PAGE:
Maybe ten minutes later the bell above the door jangled and the man walked out. He was trying to jam his wallet into the pocket of his jeans as he passed the mouth of the alley so he was surprised when he heard Kali call out to him.
“Hey!” she said.
He looked toward her, trying to make out her shape in the shadows. She took a step towards him. Recognition dawned on his face and he actually smiled at her.
“Oh hi,” he said. He looked around at the alley, obviously confused. “What are you doing here?”
“I live around here,” Kali said. It was the most information she had volunteered to this man in over a year. She took a step back, deeper into the alley, away from the streetlights.
The man instinctively took a step towards her.
“Oh you do?” he said.
“Yes. Hey, I want to show you something,” Kali’s voice was low and smooth. She smiled and beckoned for him to follow her. The man found himself moving further into the dim, trash strewn corridor.
The moment he cleared the mouth of the alley, stepping all the way into the shadows between the buildings, Kali reached behind her and brought fourth a long, slightly curved blade. The sword’s double edge was razor sharp and it glinted in the moonlight as it swept down in a deadly arch. Kali’s weapons were always available to her, even if they couldn’t always be perceived by the physical world. When her sword appeared, she reverted to a truer version of her physical form. Her skin took on a bluish tint and a third eye, bloodshot and terrible, opened in the center of her forehead. Her hair writhed, dark and wild and two additional arms sprouted from her shoulders.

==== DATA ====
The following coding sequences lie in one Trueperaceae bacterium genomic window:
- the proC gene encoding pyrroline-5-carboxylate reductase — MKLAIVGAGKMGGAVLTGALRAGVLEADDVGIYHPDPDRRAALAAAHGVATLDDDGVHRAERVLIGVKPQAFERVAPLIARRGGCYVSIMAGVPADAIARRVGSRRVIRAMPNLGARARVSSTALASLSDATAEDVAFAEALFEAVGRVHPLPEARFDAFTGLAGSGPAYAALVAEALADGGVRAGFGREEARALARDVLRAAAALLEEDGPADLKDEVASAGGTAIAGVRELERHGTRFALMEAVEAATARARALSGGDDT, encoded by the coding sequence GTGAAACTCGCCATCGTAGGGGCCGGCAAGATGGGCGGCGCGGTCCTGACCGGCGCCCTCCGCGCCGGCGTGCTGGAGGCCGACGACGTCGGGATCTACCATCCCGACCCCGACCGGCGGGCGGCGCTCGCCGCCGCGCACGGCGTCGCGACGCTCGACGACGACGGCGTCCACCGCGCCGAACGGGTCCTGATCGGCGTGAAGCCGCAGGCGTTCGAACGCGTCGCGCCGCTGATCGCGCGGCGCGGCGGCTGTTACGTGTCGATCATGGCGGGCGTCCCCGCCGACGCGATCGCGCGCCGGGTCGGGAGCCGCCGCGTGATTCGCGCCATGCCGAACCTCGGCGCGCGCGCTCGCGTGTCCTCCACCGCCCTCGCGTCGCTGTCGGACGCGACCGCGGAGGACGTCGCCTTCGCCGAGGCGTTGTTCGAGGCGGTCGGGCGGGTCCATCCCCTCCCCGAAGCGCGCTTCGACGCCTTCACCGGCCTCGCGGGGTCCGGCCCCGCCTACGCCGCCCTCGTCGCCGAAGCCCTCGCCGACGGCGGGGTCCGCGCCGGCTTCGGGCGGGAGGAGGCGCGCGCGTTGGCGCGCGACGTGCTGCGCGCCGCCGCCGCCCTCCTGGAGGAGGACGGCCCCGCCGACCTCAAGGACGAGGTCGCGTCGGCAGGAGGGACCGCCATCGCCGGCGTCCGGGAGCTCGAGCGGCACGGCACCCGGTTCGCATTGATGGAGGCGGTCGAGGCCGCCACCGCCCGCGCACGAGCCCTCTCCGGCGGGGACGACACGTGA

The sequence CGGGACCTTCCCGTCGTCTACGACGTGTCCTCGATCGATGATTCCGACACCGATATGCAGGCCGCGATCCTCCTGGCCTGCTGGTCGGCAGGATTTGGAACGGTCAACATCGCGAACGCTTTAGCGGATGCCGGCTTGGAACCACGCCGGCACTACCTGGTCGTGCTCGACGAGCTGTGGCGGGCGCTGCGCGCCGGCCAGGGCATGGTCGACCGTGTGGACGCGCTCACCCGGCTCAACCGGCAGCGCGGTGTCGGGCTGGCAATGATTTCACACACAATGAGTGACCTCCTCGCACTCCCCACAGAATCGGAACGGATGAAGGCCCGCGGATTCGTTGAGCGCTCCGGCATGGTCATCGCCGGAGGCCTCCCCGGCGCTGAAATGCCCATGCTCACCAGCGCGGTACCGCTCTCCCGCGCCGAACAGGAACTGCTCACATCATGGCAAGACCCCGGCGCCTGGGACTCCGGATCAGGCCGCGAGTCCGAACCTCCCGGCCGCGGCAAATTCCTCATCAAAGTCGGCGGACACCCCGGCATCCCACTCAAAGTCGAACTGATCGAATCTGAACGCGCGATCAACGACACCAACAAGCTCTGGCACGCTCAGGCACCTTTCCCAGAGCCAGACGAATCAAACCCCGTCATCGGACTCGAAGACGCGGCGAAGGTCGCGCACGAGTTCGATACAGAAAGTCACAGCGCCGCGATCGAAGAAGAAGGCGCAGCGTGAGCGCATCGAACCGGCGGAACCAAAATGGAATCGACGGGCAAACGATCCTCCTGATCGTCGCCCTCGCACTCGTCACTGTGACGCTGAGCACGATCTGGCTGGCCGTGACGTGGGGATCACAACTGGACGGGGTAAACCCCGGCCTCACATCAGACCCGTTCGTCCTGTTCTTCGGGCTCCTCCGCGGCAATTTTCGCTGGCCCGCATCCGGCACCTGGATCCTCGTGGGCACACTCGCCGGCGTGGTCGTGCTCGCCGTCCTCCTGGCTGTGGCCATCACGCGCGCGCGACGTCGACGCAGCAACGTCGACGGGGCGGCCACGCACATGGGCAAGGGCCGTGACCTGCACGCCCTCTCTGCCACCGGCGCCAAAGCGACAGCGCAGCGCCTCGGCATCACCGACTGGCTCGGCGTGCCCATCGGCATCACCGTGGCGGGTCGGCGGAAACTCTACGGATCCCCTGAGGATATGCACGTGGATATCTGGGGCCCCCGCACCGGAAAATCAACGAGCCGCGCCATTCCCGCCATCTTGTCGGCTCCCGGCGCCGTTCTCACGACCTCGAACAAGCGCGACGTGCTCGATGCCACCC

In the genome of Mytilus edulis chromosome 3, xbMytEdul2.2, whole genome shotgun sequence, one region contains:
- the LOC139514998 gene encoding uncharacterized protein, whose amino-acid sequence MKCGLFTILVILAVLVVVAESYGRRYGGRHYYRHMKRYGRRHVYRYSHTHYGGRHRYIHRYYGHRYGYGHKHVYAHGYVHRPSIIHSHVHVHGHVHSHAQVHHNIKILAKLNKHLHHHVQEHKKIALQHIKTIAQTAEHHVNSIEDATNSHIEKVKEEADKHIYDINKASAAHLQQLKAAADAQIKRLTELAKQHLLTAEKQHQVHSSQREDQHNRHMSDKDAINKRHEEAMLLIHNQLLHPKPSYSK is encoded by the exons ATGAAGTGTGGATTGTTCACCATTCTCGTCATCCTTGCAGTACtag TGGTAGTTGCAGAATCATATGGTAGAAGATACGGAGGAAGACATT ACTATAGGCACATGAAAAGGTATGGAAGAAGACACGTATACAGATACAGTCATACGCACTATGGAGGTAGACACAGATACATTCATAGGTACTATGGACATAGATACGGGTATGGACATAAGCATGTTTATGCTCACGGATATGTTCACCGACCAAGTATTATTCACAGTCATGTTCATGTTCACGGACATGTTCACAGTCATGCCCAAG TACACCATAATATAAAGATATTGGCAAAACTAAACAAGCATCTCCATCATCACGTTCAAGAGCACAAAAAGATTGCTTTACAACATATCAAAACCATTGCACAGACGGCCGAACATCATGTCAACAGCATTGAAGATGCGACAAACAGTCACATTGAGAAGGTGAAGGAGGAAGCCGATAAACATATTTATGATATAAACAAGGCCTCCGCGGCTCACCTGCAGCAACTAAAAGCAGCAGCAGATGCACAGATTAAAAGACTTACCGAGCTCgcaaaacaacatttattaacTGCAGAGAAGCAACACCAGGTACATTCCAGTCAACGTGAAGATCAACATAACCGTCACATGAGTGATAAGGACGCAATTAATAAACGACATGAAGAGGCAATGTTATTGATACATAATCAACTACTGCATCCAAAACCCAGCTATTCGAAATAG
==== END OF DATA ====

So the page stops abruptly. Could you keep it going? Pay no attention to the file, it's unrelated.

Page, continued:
The man’s eyes widened with horror in the split second before Kali’s sword cleaved his head from his shoulders. The body fell forward, spurting blood as the head hit the ground. It rolled and came to a stop under the dumpster like a forgotten cabbage. As she sheathed her sword and stepped over the body, a bright red tongue, impossibly long, snaked out from between Kali’s lips and licked at the blood that covered her face. She felt better. She felt better than she had in a long time.
On her way out of the alley she picked up her takeout containers. She began to hum cheerfully to herself as she walked the block and a half home. Iggy’s words echoed in her mind’s eye.
“ I am the world’s forgotten boy . . .
the one who searches and destroys. . .”
Emily is writer originally from Akron, Ohio. She enjoys traveling the world, learning new languages, and adding to an ever-increasing book and record collection. She has lived all over the country but finally found her forever home in Philadelphia in 2019. In addition to finishing her first novel, she hopes to soon be fluent in Hungarian and master the art of making the perfect avocado toast.